As we celebrate the life of one of the greatest Americans, everyone seems to be asking this question: What would Martin Luther King Jr. fight for today?
New York Times Columnist Paul Krugman argues that income inequality and lack of upward mobility is the greatest injustice of today in the United States:
Yet if King could see America now, I believe that he would be disappointed, and feel that his work was nowhere near done. He dreamed of a nation in which his children “will not be judged by the color of their skin but by the content of their character.” But what we actually became is a nation that judges people not by the color of their skin — or at least not as much as in the past — but by the size of their paychecks. And in America, more than in most other wealthy nations, the size of your paycheck is strongly correlated with the size of your father’s paycheck.
Goodbye Jim Crow, hello class system.
I think instead of asking what Dr. King would be doing in 2012, we should be asking what we can do in 2012. What cause do you believe in, what injustice will you fight, what dream do you have in 2012?
Krugman’s career is as an economist. It’s natural that he would see economic inequality in the United States as the biggest threat to justice. And many would agree with him.
We all pick our fights and causes based on our life experiences, educations, and careers.
In 1958 Dr. King addressed 26,000 high school students at en event in Washington D.C.:
Whatever career you may choose for yourself — doctor, lawyer, teacher — let me propose an avocation to be pursued along with it. Become a dedicated fighter for _______[fill in your cause here. He said civil rights], Make it a central part of your life.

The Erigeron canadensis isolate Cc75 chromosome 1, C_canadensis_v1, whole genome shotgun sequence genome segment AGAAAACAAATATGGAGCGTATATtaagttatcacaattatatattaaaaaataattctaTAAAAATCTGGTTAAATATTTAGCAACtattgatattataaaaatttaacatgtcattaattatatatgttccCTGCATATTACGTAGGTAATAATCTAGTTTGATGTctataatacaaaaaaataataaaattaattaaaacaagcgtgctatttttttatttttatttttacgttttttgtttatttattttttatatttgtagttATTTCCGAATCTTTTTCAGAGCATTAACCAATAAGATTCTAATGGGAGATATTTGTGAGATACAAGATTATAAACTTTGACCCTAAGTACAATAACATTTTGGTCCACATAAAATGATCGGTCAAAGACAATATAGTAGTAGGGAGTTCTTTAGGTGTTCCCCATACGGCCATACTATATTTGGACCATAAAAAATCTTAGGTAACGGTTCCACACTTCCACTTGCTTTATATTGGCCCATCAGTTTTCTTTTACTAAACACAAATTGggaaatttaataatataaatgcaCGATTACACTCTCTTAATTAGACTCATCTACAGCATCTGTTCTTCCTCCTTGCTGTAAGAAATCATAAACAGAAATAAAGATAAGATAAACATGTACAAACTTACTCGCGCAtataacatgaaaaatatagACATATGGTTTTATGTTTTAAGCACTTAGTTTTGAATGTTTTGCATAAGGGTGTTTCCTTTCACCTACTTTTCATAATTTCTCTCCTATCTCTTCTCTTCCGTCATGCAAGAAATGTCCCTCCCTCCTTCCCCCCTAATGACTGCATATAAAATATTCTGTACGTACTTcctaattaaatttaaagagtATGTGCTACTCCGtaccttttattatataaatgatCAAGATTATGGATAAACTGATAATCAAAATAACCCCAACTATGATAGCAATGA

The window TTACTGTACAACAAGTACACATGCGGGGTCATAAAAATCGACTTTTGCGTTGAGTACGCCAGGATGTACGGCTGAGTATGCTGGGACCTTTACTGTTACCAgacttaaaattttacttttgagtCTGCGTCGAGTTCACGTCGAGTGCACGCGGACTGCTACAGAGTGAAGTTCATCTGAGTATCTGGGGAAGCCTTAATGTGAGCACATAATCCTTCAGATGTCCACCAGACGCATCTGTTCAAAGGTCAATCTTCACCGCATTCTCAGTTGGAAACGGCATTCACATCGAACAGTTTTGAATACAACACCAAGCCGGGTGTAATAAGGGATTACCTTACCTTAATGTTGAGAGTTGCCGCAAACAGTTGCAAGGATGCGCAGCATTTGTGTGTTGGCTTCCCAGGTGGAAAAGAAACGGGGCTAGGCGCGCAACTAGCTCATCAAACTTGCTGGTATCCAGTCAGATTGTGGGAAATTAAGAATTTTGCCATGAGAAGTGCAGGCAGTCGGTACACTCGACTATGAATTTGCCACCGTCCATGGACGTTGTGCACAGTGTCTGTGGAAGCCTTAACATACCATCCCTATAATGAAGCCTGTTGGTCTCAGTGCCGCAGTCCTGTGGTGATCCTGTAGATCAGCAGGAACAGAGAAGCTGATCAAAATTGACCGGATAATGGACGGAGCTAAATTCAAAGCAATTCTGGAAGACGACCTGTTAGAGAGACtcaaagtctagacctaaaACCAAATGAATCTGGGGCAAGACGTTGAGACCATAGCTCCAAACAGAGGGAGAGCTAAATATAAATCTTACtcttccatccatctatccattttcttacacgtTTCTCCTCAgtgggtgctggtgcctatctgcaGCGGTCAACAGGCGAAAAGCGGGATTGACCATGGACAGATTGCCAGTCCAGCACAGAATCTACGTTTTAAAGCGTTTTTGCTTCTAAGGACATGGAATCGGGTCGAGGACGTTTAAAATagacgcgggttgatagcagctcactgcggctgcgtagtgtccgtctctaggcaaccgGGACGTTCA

It will make you a better doctor, a better lawyer, a better teacher. It will enrich your spirit as nothing else possibly can. It will give you the rare sense of nobility that can only spring from love and selflessly helping your fellow man. Make a career of humanity. Commit yourself to the noble struggle for equal rights. You will make a greater person of yourself, a greater nation of your country, and a finer world to live in.
Make a career of humanity.
I love that.
No matter what your talents are, they can be used in some fashion to make the world a better place and help others. My mother-in-law is a hairdresser and a cancer survivor. In her small town she’s like a one-woman cancer support clinic. She does so much more than cut hair.
Diane Stevens owns a salon in Connecticut where she first heard about the violence and struggles in Sierra Leone. One of the stories that resonated with her was a hair stylist in the country who lost a leg, but still managed to stand all day and work. Diane was moved to do something. She went to Sierra Leone, gave makeovers and more importantly taught women how to style hair. She gave them a trade. She founded the Cinderella Foundation that seeks to “make dreams a reality for young ladies in our community, our nation, and around the world.”
Today isn’t about Dr. King; it’s about how he changed us and challenged us to make a difference no matter where we are and what we do.